Today I thought that I would look again at the public finances of the peripheral euro zone countries as there have been some developments this week. I wrote on Tuesday about the deteriorating state of Greek public finances and concluded that in my opinion Greek is in effect insolvent and that the situation is getting worse. So she is becoming even more insolvent. This may not seem important as you are either insolvent or not but remember that any such view depends on thoughts about the path for economic growth, interest rates and inflation as I discussed in my update on the UK public finances yesterday and these are unknown and variable. So the situation for Greece is that for her to escape her apparent destiny something even more extraordinary will have to happen such a perhaps cold nuclear fusion being invented as a realistic proposition.
Greek statistical discrepancies have emerged again
Today is likely to see an update on her fiscal and national debt position from the EU/Eurostat and the figures it produces according to the leaks in the Greek media are likely to show that yet again Greek statistics have been in error. The leaks suggest that the estimate of the fiscal deficit will rise from 13.4% to 15.5% or so and the ratio of national debt to Gross Domestic Product from 115% to 127%. I will update when the actual figures are produced. The articular period which caused these problems was 2006/09 according to Eurostat.The net effect of these new concerns is that the yield on Greek government debt has started to rise again. Her ten-year government bond yield had dipped below 9% for a while and I reported it was 9.09% on Tuesday, but now it has risen to 9.3%. In spite of the recent promises of Chinese and Norwegian buying the situation is worsening again and Greece’s return to world bond markets looks to be pushed ever further into the future. She is currently issuing only short-dated debt. In terms of developments the rail strike that is planned for four of the five weekdays next week is unlikely to help sentiment much particularly as the strikes in France appear to be long-lasting and attracting a lot of media attention which may spill over into coverage of the Greek strikes.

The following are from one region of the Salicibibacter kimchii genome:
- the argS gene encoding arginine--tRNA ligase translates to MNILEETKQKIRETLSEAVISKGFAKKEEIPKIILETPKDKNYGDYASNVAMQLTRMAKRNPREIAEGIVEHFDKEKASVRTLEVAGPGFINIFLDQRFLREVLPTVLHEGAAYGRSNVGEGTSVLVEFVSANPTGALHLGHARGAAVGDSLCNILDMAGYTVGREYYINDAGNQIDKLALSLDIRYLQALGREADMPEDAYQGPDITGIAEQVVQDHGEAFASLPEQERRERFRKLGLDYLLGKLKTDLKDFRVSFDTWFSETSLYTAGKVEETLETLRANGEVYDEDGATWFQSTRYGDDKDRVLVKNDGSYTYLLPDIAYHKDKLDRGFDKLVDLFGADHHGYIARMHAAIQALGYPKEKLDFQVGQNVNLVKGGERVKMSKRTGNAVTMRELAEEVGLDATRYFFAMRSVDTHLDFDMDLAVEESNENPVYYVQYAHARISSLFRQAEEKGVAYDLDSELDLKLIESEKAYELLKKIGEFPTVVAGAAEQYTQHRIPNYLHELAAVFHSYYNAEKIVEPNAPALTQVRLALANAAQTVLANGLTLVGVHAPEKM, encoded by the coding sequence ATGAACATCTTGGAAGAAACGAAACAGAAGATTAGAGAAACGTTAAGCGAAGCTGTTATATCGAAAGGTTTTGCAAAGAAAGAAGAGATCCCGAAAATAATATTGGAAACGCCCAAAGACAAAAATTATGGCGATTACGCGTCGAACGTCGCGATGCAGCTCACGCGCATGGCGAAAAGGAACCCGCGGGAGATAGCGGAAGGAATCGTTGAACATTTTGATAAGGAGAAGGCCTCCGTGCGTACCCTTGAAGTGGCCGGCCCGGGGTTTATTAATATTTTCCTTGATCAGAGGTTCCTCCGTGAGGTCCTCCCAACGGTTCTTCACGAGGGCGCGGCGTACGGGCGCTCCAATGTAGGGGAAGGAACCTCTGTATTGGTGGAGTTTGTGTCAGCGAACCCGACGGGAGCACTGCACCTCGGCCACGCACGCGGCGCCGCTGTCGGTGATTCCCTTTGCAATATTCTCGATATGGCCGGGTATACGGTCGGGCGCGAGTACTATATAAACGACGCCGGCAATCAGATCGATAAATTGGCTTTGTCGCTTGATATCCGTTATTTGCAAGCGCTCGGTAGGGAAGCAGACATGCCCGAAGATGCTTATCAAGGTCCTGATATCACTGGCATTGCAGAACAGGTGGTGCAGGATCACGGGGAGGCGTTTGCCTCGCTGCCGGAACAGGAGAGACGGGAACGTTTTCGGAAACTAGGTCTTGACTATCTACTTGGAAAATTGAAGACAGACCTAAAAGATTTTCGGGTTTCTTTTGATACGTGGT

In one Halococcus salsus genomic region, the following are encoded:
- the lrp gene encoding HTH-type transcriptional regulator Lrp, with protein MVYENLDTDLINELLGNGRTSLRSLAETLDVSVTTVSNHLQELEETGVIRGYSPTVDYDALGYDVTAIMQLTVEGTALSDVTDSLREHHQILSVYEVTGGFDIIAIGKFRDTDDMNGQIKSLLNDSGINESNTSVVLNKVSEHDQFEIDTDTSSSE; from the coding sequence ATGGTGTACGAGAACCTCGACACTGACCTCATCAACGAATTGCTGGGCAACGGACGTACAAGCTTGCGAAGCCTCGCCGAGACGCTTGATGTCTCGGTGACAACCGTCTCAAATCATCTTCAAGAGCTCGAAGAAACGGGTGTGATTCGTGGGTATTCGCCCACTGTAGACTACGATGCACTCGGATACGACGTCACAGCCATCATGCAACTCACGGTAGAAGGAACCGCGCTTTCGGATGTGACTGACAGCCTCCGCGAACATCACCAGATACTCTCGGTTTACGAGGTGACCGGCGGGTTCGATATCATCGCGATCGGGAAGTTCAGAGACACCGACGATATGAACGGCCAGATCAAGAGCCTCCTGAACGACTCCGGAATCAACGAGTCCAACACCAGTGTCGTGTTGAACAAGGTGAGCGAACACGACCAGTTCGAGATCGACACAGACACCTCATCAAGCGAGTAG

Ireland and her banks: Anglo- Irish makes a move on its debt holders